Saturday, April 6, 2013

The Soldier at Home (1781)

The Soldier at Home (1781)

From noise of camps once more I come,
To snatch from care a short repose;
All hail thou tranquil much lov'd home,
That war nor dread misfortune knows.

Thus, far remov'd from hostile bands,
May'st thou heart-pleasing home remain;
Curs'd be the murderous foreign hands
That dare with blood thy bosom stain.

Oh haste, ye generous few I love,
Again in social converse join;
With me the sweets of friendship prove,
And to the winds your cares resign.

But oh ! to recollect how soon
The period comes that bids me hence;
A sadd'ning momentary gloom
Steals half my joys, and clouds my sense.

But why indulge that care-mix'd thought ?
The happy day may yet arrive,
When tyranny shall fall to nought,
And liberty alone survive.

Then with my friends in jocund mood,
I'll tell what dangers have been mine;
And how Americans have stood
At Germantown and Brandywine.

Here we'll remember martial Gates,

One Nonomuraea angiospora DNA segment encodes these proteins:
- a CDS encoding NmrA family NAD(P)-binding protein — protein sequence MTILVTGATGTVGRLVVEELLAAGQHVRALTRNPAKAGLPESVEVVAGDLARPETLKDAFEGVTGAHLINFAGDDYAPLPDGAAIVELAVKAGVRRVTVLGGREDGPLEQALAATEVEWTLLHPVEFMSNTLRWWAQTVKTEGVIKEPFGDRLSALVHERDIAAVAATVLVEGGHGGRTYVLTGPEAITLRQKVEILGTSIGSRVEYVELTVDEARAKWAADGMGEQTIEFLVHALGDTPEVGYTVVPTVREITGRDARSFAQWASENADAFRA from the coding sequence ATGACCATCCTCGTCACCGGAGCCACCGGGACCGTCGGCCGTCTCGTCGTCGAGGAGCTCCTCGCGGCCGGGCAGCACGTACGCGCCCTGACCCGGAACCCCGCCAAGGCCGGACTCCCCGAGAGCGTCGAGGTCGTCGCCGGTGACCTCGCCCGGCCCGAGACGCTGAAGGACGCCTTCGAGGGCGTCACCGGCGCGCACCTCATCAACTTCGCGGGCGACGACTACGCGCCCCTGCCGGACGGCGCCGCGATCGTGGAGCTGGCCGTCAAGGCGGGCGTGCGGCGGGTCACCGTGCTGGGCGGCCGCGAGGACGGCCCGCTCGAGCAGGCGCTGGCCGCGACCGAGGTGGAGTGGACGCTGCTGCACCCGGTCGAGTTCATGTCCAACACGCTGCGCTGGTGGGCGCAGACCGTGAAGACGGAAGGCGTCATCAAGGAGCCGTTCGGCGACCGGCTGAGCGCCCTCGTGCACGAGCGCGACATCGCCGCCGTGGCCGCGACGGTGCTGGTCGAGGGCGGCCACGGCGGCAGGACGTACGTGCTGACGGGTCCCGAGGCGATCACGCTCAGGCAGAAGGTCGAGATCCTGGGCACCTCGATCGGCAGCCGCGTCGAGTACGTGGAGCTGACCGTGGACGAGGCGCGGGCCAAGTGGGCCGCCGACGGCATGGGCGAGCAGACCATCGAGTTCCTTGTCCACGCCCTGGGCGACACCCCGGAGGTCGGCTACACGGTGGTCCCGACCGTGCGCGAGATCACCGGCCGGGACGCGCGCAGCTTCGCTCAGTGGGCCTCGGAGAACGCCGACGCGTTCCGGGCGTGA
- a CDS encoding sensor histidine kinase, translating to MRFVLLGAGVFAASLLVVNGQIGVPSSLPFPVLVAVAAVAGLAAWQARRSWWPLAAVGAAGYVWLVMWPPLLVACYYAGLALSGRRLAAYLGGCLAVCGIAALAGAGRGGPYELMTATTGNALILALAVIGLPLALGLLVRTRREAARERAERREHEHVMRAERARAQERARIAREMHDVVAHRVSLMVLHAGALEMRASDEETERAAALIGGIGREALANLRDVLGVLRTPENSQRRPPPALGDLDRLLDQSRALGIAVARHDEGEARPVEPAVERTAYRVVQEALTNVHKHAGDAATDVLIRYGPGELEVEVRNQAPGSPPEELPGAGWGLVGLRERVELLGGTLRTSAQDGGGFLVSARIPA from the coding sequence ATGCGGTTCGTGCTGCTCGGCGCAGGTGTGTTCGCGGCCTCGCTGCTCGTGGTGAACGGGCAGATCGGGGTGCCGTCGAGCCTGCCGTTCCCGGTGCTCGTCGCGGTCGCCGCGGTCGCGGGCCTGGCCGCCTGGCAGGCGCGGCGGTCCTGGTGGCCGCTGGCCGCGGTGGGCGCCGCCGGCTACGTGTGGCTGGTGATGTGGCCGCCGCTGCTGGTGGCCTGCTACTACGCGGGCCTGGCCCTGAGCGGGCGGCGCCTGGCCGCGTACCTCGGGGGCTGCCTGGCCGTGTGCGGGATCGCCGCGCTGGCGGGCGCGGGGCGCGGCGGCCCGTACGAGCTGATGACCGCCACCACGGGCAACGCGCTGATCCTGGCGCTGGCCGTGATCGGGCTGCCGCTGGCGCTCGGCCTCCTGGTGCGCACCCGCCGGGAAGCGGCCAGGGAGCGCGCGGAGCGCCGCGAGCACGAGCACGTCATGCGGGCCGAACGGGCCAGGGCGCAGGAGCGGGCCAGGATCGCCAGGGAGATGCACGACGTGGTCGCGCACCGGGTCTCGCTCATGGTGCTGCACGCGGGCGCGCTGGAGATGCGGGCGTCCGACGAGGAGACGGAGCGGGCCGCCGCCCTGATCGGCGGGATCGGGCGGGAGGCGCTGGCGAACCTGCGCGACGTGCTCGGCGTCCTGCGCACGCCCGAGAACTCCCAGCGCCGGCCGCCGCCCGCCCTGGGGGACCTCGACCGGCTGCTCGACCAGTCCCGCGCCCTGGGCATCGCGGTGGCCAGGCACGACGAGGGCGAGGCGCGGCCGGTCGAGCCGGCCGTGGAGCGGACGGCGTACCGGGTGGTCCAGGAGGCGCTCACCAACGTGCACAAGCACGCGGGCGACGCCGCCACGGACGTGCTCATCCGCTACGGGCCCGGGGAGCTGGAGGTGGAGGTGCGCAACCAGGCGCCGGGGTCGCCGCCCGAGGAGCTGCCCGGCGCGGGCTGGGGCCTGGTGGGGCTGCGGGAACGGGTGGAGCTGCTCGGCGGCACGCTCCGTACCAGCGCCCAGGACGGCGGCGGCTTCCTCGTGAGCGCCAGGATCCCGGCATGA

He taught the proud Burgoyne to yield;
Who frowning at his adverse fates,
Surrender'd on the well fought field.

Then each gay friend shall swell the tale,
With hardy deeds of bold emprise;
Again he sees our arms prevail,
And long-lost ardors now arise.

Here Howe, says he, (and marks the track,)
The British troops did proudly form;
And here with adverse lines compact,
Brave Washington did swell the storm.

'Twas here I was, and points the spot,
(As he had trac├Ęd on the ground,)
What bursts of thunder, showers of shot,
Yet there great Washington was found.

At Monmouth's plains, where Lee retreated,
Great Washington did then push on;
Sir Harry's chosen troops defeated,
Then laugh'd his tyranny to scorn.

These happy days are yet to come,
Then why repine at such a fate;
Bear well the woe that is your doom,
And joy can never come too late.

No comments:

Post a Comment